In ‘At Gallery cV3’, Giacometti shows us blindness in a different context – an art gallery’s conjured disorientation where visitors are deliberately misled and deceived as they progress through the installation. Their reaction? ‘What it is with all the art-wank?’ They are angry; how dare they be treated so! Unhinged, they will not engage with the experience, or try to understand. What goes around …
Entitlement, arrogance by another name, is seen in ‘Geometry’. A team of footy players trains with precision: ‘Position by position, we are better. Our finesse, our fitness, our teamwork are all superior. But …’
… But for the chaos of a real game:
Come Saturday afternoon, after the final siren of another season, past players and die-hard supporters dissect what could have been, over another beer.
In their splendid isolation, the team’s perfection is all theory.
The counterpoint to arrogance is searching with humility. What is the right path? In ‘The forking path’, a woman takes a familiar route through the bush:
… the one she has followed devotedly without deviation for years, keeping it clear by tossing aside loose stones and the debris of fallen trees and limbs, cropping branches that strive towards open space and impede her progress.
But fires have cleansed and smoked the wilderness and left it changed, as she is after the cancer that may still be in her body. The terrain is both known and unknown, regrowth is both regeneration and mutation:
Where is her path, the right path?
Does it matter which she takes? They all lead somewhere … She looks to the dog for assistance, but any essence of their past scent has been burnt away. There is only now.
So she stands still and closes her eyes, then turns and turns and turns, and when she stops chanting she stops turning, opens her eyes and looks straight ahead.
This peaceful acceptance is the counter to boastful striving. Giacometti draws on it further in ‘Six days and nights beneath the Bodhi Tree’. As Buddha teaches, the source of suffering – the constant seeking of new experiences – can never be satisfied. The dichotomy of either uncharted waters or a clear path is a false one. In the end, we can only move forward, guided or not, to find the answers within us.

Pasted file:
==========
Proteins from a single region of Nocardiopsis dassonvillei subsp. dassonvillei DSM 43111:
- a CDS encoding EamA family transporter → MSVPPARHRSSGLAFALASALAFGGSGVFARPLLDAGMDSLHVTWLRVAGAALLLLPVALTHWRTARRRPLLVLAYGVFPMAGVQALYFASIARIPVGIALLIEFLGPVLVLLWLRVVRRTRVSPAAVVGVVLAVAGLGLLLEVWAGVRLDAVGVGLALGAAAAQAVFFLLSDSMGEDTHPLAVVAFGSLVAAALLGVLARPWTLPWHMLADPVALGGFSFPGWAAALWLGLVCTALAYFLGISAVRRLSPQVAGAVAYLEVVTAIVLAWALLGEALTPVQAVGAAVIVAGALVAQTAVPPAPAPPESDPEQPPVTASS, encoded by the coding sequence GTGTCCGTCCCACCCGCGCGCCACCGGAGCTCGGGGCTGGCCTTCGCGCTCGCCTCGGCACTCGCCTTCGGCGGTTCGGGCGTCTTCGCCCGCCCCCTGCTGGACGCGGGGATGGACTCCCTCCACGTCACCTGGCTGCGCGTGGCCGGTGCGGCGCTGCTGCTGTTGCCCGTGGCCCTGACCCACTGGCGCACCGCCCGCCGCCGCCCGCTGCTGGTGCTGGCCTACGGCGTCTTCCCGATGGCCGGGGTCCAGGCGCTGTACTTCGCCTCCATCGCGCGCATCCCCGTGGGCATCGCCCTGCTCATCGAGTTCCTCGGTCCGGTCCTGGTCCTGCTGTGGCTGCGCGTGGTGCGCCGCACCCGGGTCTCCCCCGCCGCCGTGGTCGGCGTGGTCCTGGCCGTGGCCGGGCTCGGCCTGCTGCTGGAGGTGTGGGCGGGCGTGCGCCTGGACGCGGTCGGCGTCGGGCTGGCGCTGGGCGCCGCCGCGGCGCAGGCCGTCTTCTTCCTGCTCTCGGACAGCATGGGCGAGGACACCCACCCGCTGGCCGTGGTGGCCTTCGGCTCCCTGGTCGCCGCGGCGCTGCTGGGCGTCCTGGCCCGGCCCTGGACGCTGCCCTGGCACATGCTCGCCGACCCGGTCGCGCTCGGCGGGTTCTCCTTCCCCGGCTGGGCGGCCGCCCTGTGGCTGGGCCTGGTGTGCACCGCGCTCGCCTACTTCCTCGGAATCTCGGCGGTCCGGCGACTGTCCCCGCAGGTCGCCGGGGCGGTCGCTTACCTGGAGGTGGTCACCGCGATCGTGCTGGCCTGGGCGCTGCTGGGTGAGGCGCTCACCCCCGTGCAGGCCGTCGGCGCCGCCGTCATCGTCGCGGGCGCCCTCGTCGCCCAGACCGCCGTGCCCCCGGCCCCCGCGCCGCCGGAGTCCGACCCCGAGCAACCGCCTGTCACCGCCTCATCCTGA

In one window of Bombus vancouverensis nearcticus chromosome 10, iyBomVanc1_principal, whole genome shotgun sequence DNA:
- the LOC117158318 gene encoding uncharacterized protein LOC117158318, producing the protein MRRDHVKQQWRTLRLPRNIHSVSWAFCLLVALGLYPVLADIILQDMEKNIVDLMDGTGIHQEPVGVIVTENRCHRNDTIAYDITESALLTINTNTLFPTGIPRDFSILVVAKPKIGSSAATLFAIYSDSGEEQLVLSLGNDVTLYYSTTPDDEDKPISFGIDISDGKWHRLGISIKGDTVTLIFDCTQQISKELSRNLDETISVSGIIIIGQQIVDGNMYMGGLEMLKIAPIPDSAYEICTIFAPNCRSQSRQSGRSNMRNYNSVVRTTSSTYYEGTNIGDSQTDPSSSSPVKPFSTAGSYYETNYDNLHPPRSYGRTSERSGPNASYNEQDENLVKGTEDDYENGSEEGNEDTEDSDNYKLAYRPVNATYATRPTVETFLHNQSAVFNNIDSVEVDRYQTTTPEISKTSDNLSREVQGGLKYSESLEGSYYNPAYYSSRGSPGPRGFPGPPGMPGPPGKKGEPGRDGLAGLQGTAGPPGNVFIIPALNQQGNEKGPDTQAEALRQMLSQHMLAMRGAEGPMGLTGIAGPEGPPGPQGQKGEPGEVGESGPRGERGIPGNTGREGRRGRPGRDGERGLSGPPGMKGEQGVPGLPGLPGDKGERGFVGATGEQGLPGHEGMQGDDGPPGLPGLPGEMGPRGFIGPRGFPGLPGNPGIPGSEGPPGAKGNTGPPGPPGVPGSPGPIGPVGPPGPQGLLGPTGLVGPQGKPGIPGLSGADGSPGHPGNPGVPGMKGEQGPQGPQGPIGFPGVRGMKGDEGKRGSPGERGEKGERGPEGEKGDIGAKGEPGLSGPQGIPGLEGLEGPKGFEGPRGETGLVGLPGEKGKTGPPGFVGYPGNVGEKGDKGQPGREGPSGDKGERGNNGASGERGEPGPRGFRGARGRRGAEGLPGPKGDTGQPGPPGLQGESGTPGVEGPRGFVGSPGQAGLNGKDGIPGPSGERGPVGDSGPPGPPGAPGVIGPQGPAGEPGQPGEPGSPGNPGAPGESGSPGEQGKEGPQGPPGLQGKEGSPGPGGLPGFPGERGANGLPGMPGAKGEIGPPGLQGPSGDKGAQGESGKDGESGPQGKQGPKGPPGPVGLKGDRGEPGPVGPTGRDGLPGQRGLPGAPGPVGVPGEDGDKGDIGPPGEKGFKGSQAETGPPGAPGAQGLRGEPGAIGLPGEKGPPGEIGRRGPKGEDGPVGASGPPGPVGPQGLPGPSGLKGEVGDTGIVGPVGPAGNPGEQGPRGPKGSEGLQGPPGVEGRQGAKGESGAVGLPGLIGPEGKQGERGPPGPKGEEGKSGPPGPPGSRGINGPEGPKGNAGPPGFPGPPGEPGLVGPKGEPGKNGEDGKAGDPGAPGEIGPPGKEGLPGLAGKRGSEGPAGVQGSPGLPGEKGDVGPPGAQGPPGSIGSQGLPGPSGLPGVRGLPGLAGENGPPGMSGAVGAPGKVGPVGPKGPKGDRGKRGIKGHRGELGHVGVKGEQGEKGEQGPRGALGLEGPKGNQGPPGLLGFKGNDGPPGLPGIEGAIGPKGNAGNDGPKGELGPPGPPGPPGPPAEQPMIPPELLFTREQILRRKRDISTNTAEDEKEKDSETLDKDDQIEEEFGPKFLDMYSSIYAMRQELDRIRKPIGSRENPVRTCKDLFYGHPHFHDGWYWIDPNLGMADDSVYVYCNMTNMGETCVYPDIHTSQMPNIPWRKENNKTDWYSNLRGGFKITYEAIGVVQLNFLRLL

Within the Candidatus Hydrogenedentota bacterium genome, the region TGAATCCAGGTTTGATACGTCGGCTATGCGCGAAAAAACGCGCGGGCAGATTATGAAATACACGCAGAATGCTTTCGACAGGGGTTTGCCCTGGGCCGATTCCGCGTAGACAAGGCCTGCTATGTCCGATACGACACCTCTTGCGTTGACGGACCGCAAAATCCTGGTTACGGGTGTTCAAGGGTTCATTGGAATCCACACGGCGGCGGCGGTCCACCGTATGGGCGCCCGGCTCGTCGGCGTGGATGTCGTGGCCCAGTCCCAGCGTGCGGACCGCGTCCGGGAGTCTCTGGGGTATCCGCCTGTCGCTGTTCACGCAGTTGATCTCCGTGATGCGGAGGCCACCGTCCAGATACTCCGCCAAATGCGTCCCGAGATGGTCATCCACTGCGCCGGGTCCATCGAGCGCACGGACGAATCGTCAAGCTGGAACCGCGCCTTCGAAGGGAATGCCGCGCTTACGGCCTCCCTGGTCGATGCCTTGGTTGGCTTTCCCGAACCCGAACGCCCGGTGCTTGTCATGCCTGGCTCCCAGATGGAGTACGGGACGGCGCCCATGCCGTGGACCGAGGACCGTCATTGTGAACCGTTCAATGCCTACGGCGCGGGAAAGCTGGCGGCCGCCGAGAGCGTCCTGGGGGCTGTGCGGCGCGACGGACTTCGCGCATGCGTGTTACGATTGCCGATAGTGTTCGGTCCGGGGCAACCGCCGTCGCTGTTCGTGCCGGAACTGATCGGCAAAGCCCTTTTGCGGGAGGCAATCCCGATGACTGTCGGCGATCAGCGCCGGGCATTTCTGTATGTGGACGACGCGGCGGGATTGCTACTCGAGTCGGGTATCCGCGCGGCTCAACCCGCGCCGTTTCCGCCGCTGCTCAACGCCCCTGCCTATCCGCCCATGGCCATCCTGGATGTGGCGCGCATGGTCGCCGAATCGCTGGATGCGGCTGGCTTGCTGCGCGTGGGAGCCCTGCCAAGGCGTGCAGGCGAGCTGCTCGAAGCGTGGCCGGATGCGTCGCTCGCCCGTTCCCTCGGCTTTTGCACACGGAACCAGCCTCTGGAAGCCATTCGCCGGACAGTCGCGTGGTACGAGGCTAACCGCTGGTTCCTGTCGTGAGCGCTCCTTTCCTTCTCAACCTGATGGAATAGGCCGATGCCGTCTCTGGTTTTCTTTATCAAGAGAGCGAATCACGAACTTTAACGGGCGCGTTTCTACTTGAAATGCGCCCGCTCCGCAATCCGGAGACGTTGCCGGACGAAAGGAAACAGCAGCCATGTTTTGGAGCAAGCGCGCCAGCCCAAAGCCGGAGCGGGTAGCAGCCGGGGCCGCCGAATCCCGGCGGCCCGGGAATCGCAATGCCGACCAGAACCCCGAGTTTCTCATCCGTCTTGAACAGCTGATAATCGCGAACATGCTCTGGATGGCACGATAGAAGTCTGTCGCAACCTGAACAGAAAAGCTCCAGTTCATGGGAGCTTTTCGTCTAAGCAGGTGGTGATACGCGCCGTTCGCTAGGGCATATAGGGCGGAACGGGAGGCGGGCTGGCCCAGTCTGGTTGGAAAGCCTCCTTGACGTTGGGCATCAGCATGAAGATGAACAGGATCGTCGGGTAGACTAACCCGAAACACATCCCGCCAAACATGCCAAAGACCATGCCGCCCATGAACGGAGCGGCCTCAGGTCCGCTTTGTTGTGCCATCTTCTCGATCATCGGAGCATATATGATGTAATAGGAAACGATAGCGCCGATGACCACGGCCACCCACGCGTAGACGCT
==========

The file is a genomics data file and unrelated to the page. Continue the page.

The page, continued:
Giacometti is skilled in the short form and his most successful stories are those of two to three pages only. There is much to excite, to heighten our senses, then a swift close. There is no dusk in his nightfall. In the scant pages of his third story, ‘undersize’, he leaves us signposts to many of the collection’s themes ­– homage to the history-bearers, hubris, futility and the cycle of life.
The author includes an essay expanding on his stories’ origins and influences – necessarily at the end, to allow the reader to come, unprejudiced, to the collection. It would not be giving away too much to say that he sees his stories as a ‘mobile feast of endless, insatiable desire’. His explication of his characters’ motivations and their struggles through the frameworks of Buddhism, Hinduism and Judeo-Christianity bestows a generous guide for the reader. To read is to learn and this is a gift.
- Jessica Stewart
newtownreviewofbooks.com.au/2017/12/05/michael-giacometti-life-fictions-reviewed-jessica-stewart/